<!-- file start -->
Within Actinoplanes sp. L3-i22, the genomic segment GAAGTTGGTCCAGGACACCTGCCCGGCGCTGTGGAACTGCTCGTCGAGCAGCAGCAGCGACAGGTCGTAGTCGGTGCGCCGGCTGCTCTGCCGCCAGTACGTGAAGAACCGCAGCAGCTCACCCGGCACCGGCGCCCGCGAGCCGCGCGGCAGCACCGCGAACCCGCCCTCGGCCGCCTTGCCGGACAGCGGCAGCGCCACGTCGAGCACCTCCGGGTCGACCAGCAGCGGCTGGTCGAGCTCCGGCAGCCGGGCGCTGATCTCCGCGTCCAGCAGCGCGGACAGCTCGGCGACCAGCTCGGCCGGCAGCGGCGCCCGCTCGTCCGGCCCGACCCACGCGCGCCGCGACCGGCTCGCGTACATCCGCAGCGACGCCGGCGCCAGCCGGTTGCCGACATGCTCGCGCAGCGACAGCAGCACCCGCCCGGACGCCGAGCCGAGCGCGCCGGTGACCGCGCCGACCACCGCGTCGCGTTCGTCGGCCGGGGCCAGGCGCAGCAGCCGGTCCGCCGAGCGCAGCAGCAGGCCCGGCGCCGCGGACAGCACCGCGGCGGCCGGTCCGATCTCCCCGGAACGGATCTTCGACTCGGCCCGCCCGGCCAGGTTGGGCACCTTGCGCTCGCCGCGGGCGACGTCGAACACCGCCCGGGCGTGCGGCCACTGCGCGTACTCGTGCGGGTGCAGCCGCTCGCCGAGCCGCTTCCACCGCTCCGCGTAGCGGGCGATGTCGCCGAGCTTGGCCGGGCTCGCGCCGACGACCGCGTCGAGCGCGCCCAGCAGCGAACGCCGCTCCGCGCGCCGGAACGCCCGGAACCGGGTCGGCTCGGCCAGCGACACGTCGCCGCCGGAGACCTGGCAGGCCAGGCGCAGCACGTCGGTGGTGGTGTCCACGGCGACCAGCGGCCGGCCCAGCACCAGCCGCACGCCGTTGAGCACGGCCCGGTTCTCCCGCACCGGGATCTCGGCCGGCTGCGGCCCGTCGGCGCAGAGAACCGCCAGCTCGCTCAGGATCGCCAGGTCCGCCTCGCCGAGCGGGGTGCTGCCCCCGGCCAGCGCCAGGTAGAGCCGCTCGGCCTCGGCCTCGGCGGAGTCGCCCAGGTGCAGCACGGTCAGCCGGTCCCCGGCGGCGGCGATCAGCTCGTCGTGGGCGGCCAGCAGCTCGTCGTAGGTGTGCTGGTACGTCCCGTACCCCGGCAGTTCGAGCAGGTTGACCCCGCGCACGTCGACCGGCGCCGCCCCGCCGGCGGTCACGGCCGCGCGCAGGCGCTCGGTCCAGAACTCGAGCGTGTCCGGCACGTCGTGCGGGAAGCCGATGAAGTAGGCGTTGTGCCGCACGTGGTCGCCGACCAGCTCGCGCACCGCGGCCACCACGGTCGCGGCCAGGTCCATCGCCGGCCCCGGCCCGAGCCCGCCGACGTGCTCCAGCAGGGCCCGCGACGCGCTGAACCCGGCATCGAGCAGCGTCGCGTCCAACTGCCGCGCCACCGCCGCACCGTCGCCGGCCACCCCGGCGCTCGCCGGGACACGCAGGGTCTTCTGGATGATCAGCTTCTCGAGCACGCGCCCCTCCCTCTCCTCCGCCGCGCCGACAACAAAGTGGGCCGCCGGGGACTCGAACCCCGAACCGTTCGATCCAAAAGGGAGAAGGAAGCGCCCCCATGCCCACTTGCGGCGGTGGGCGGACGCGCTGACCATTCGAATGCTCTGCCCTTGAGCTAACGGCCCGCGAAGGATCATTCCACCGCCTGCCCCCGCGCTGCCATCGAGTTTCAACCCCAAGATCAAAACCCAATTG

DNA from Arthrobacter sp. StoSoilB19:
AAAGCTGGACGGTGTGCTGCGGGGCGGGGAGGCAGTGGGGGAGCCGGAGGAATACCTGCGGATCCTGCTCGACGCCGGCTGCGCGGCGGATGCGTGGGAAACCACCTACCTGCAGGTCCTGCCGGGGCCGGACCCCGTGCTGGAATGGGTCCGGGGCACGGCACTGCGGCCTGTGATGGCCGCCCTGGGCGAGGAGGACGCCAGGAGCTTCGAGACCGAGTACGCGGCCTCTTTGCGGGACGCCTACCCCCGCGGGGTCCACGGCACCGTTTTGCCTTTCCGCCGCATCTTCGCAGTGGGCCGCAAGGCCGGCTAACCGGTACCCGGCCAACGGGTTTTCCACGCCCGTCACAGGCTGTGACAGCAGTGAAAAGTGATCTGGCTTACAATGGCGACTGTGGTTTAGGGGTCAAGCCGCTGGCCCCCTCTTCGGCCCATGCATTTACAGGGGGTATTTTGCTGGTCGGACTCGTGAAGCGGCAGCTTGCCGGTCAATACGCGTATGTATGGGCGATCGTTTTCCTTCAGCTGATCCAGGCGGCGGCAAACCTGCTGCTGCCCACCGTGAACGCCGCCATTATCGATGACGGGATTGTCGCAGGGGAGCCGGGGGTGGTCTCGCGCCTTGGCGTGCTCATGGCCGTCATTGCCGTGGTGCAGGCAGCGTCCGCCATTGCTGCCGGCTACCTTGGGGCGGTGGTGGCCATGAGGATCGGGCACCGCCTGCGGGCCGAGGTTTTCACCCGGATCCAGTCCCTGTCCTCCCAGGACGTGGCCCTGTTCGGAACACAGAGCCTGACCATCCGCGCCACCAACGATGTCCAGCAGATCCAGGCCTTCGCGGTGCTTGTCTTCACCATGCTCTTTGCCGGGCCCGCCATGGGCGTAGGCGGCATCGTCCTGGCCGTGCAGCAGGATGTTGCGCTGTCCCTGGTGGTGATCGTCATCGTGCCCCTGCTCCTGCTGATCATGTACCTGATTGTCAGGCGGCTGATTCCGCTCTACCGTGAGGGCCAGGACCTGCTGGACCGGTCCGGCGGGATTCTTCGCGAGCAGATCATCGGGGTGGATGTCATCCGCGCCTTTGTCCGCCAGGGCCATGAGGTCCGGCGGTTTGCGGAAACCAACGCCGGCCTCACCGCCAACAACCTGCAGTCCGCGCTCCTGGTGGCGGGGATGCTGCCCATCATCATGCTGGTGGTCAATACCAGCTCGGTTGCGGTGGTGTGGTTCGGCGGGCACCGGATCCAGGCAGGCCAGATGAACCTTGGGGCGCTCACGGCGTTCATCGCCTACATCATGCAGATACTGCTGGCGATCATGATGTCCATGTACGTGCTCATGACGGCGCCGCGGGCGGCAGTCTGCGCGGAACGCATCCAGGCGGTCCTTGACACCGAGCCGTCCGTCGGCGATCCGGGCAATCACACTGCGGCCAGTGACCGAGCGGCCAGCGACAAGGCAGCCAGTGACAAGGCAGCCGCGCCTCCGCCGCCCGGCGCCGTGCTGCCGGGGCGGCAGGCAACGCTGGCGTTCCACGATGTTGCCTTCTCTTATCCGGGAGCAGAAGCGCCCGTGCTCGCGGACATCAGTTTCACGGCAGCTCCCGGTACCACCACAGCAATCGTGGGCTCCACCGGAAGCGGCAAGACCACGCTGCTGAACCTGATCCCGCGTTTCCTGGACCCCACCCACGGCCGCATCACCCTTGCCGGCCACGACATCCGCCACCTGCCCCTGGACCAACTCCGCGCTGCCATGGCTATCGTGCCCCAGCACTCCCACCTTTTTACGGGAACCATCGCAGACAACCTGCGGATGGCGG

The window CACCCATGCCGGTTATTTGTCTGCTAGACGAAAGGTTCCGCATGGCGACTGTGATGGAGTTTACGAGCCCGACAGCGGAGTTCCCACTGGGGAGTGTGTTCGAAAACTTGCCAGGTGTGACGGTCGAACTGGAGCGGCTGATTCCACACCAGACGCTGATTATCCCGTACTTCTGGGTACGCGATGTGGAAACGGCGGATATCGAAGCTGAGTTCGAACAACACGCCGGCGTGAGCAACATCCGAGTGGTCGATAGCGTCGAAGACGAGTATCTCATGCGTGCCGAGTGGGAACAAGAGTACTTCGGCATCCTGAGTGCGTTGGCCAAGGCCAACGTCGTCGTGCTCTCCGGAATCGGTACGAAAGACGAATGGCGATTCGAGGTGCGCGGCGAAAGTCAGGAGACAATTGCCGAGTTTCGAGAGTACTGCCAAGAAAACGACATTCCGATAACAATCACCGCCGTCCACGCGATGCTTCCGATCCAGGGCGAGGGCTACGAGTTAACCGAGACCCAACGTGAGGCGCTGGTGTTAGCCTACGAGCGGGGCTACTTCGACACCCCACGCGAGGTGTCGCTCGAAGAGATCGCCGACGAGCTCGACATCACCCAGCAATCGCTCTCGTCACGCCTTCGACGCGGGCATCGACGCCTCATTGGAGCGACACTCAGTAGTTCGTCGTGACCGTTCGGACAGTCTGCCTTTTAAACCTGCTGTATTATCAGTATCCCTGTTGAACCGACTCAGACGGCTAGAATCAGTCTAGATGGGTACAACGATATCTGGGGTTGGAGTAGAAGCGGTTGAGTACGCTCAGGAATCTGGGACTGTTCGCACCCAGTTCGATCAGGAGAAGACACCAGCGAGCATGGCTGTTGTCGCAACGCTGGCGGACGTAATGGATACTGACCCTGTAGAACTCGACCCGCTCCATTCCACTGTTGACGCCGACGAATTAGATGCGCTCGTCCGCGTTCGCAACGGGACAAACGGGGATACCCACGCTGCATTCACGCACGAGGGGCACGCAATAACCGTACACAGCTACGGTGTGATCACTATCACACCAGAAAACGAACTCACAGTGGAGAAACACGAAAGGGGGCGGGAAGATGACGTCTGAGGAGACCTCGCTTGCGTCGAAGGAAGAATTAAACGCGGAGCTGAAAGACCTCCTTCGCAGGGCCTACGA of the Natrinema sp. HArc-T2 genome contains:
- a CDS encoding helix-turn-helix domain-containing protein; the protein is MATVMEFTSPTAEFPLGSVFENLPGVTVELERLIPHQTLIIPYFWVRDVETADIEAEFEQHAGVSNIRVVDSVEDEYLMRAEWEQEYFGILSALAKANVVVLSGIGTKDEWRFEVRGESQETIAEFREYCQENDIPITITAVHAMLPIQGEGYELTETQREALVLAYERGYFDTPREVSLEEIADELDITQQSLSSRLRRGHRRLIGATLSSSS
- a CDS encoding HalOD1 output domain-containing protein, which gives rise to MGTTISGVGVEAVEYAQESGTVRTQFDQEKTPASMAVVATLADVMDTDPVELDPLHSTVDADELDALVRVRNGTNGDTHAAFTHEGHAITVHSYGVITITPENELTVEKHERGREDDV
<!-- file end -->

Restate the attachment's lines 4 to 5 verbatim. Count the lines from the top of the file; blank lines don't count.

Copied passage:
The window CACCCATGCCGGTTATTTGTCTGCTAGACGAAAGGTTCCGCATGGCGACTGTGATGGAGTTTACGAGCCCGACAGCGGAGTTCCCACTGGGGAGTGTGTTCGAAAACTTGCCAGGTGTGACGGTCGAACTGGAGCGGCTGATTCCACACCAGACGCTGATTATCCCGTACTTCTGGGTACGCGATGTGGAAACGGCGGATATCGAAGCTGAGTTCGAACAACACGCCGGCGTGAGCAACATCCGAGTGGTCGATAGCGTCGAAGACGAGTATCTCATGCGTGCCGAGTGGGAACAAGAGTACTTCGGCATCCTGAGTGCGTTGGCCAAGGCCAACGTCGTCGTGCTCTCCGGAATCGGTACGAAAGACGAATGGCGATTCGAGGTGCGCGGCGAAAGTCAGGAGACAATTGCCGAGTTTCGAGAGTACTGCCAAGAAAACGACATTCCGATAACAATCACCGCCGTCCACGCGATGCTTCCGATCCAGGGCGAGGGCTACGAGTTAACCGAGACCCAACGTGAGGCGCTGGTGTTAGCCTACGAGCGGGGCTACTTCGACACCCCACGCGAGGTGTCGCTCGAAGAGATCGCCGACGAGCTCGACATCACCCAGCAATCGCTCTCGTCACGCCTTCGACGCGGGCATCGACGCCTCATTGGAGCGACACTCAGTAGTTCGTCGTGACCGTTCGGACAGTCTGCCTTTTAAACCTGCTGTATTATCAGTATCCCTGTTGAACCGACTCAGACGGCTAGAATCAGTCTAGATGGGTACAACGATATCTGGGGTTGGAGTAGAAGCGGTTGAGTACGCTCAGGAATCTGGGACTGTTCGCACCCAGTTCGATCAGGAGAAGACACCAGCGAGCATGGCTGTTGTCGCAACGCTGGCGGACGTAATGGATACTGACCCTGTAGAACTCGACCCGCTCCATTCCACTGTTGACGCCGACGAATTAGATGCGCTCGTCCGCGTTCGCAACGGGACAAACGGGGATACCCACGCTGCATTCACGCACGAGGGGCACGCAATAACCGTACACAGCTACGGTGTGATCACTATCACACCAGAAAACGAACTCACAGTGGAGAAACACGAAAGGGGGCGGGAAGATGACGTCTGAGGAGACCTCGCTTGCGTCGAAGGAAGAATTAAACGCGGAGCTGAAAGACCTCCTTCGCAGGGCCTACGA of the Natrinema sp. HArc-T2 genome contains:
- a CDS encoding helix-turn-helix domain-containing protein; the protein is MATVMEFTSPTAEFPLGSVFENLPGVTVELERLIPHQTLIIPYFWVRDVETADIEAEFEQHAGVSNIRVVDSVEDEYLMRAEWEQEYFGILSALAKANVVVLSGIGTKDEWRFEVRGESQETIAEFREYCQENDIPITITAVHAMLPIQGEGYELTETQREALVLAYERGYFDTPREVSLEEIADELDITQQSLSSRLRRGHRRLIGATLSSSS